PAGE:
FALE will be hosting a Lockpick Village where folks can come by to talk about physical security, learn to pick locks or talk about advanced picking techniques and tips. Plenty of locks and spare picks to play with, so be sure to stop by!
Our next meetup is a week from today, April 19, 2016, starting at 6:00 PM at our new location, the USC/Columbia Technology Incubator. Details are located on our site (http://www.colasec.org/how-to-find-us/). If you have any questions on how to get there respond to this thread or contact Adam directly.
Our meetup agenda will include our usual intro plus a recap of BSides Nashville.Then we'll move into our four 15-minute Fire Talks for the evening.
The Powerup your attacks with PowerShell - Ralph Collum
Abstract: We will cover a few PowerShell basics to get everybody warmed up. Then we will explore the hacking methodology starting with reconnaissance and moving through to Post Exploitation using PowerShell.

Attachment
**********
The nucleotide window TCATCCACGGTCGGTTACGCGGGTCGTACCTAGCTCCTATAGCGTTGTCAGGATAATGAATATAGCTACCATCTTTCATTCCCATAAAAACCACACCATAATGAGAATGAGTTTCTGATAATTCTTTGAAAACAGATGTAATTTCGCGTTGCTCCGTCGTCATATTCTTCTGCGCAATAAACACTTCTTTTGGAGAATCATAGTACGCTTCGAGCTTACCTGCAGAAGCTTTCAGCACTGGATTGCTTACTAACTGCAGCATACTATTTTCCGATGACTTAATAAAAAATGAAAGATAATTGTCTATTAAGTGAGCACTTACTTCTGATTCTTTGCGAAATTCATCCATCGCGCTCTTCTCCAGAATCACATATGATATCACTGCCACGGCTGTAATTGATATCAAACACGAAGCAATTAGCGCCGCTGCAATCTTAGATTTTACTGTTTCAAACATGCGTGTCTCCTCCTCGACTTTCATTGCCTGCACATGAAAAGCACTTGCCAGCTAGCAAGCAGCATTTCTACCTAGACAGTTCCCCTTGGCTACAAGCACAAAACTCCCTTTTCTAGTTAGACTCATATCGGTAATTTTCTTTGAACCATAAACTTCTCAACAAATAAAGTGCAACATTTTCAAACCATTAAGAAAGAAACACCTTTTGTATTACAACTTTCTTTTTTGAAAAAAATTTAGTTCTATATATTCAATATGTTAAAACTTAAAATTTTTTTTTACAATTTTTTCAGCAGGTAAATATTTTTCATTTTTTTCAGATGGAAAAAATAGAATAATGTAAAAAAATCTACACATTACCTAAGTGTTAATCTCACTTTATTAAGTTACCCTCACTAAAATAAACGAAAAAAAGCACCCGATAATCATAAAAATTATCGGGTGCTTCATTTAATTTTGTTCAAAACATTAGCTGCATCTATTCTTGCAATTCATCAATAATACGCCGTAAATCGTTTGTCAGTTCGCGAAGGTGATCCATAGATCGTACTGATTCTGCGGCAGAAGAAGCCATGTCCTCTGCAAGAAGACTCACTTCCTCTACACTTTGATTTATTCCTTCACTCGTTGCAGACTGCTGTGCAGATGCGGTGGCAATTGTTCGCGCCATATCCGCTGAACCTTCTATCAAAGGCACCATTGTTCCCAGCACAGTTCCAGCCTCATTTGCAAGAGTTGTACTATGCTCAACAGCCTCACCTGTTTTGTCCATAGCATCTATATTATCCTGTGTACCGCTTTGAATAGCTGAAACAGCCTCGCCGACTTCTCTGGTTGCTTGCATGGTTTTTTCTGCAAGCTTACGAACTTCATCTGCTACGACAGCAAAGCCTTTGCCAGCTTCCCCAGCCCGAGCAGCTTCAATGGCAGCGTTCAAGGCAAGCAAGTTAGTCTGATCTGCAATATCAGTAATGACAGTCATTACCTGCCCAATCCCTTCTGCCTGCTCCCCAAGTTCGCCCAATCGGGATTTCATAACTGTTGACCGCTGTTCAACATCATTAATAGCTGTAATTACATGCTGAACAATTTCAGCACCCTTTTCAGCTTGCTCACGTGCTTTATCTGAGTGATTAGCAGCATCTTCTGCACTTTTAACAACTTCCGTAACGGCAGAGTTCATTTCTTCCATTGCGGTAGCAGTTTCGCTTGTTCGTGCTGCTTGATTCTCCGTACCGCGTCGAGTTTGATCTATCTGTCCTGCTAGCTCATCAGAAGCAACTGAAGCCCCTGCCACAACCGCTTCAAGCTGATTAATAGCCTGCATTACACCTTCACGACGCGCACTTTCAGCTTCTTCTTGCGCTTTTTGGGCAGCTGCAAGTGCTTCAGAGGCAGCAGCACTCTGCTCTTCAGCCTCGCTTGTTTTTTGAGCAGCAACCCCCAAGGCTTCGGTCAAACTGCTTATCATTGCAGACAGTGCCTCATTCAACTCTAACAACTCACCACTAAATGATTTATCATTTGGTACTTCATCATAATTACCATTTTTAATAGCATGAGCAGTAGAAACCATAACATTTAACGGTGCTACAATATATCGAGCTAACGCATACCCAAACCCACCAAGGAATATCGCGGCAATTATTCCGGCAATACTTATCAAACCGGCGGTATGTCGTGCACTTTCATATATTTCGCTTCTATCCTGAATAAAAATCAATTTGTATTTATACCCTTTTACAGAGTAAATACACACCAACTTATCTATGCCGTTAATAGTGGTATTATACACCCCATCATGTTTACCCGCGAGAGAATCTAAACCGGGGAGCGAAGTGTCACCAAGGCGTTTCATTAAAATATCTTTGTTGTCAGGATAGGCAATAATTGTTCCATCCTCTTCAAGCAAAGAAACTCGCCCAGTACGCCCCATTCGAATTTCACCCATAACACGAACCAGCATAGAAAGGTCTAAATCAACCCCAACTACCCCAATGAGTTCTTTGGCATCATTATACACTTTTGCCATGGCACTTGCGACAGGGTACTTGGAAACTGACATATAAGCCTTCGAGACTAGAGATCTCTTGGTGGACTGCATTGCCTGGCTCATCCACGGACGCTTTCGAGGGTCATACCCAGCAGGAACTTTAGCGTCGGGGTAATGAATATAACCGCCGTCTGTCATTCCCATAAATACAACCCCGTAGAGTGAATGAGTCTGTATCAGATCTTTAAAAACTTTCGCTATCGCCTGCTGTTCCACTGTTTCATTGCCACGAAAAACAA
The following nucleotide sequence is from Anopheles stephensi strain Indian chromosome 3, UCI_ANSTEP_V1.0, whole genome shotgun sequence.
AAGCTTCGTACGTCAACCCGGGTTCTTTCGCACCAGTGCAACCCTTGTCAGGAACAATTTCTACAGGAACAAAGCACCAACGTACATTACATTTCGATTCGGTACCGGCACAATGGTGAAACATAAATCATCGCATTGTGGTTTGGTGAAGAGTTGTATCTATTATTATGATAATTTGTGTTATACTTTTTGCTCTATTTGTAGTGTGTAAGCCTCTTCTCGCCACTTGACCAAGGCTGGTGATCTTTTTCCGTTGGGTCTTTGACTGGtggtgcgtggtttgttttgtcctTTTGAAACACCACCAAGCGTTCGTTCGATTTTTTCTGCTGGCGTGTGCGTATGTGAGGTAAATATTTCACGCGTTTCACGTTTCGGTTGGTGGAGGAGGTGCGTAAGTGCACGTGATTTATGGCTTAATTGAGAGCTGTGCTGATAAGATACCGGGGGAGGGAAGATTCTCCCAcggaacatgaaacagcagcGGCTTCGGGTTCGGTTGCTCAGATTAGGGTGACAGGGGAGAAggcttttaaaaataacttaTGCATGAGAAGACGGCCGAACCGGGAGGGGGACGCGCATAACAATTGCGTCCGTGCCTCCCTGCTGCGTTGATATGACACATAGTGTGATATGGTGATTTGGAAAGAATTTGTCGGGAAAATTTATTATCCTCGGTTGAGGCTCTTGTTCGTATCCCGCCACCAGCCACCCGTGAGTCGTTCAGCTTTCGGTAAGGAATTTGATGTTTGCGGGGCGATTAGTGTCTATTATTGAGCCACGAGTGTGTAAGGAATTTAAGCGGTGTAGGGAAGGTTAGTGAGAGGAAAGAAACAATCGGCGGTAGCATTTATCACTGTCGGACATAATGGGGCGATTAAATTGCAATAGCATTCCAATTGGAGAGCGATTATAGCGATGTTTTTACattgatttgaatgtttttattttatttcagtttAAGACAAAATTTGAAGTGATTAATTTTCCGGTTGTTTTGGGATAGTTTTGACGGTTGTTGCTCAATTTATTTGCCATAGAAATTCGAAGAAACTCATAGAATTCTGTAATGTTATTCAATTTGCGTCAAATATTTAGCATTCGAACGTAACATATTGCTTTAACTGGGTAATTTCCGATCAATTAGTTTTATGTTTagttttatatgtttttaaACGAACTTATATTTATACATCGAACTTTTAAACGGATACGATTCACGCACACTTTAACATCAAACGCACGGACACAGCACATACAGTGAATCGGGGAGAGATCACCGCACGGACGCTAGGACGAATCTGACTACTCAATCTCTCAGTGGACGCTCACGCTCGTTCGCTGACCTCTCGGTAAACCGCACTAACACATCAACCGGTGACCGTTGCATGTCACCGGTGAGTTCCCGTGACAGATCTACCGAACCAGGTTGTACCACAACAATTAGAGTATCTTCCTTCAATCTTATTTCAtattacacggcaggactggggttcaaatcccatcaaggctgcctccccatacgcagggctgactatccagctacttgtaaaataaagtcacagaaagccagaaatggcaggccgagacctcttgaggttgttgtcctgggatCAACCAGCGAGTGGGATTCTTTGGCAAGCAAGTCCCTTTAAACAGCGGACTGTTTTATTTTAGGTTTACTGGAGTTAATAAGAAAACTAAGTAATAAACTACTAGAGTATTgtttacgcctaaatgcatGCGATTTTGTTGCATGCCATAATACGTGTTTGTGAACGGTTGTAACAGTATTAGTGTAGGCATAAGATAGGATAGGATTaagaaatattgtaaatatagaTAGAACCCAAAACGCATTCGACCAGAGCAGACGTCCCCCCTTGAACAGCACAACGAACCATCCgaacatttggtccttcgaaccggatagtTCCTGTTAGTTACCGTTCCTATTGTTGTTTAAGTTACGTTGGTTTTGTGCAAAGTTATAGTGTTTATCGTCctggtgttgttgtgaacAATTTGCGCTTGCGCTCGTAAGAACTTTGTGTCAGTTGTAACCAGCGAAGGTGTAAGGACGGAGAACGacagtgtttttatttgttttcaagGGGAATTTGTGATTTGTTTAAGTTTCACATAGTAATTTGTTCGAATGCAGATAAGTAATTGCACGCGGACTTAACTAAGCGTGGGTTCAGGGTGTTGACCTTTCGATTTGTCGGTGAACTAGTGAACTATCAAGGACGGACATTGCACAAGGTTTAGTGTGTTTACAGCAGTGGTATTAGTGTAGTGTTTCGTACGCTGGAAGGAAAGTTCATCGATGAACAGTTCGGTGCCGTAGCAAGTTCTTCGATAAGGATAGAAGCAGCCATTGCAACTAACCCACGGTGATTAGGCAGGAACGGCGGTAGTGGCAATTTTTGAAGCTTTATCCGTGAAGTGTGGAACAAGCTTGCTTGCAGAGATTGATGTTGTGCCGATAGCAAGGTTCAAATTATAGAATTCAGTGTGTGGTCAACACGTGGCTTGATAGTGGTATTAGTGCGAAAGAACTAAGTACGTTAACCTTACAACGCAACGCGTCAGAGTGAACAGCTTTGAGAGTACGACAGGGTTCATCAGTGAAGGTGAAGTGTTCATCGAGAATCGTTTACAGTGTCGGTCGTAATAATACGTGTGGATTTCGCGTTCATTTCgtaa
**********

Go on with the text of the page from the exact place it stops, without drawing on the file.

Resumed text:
Using network flow records for good - Jeff Lang
Abstract: As part of real-time traffic monitoring and historic forensic investigations, Network Flow records can be an invaluable asset. Flow records are summary data about all the network traffic that is passing through your network devices to answer questions such as how many hosts are talking, whois is talking to whom, and how often? The main purpose of this FireTalk is to discuss common incidents that might occur on a network and show example Network Flow data for those incidents.
Cyber Horoscope of 2016 with a Focus on Ransomware - Jasun Tate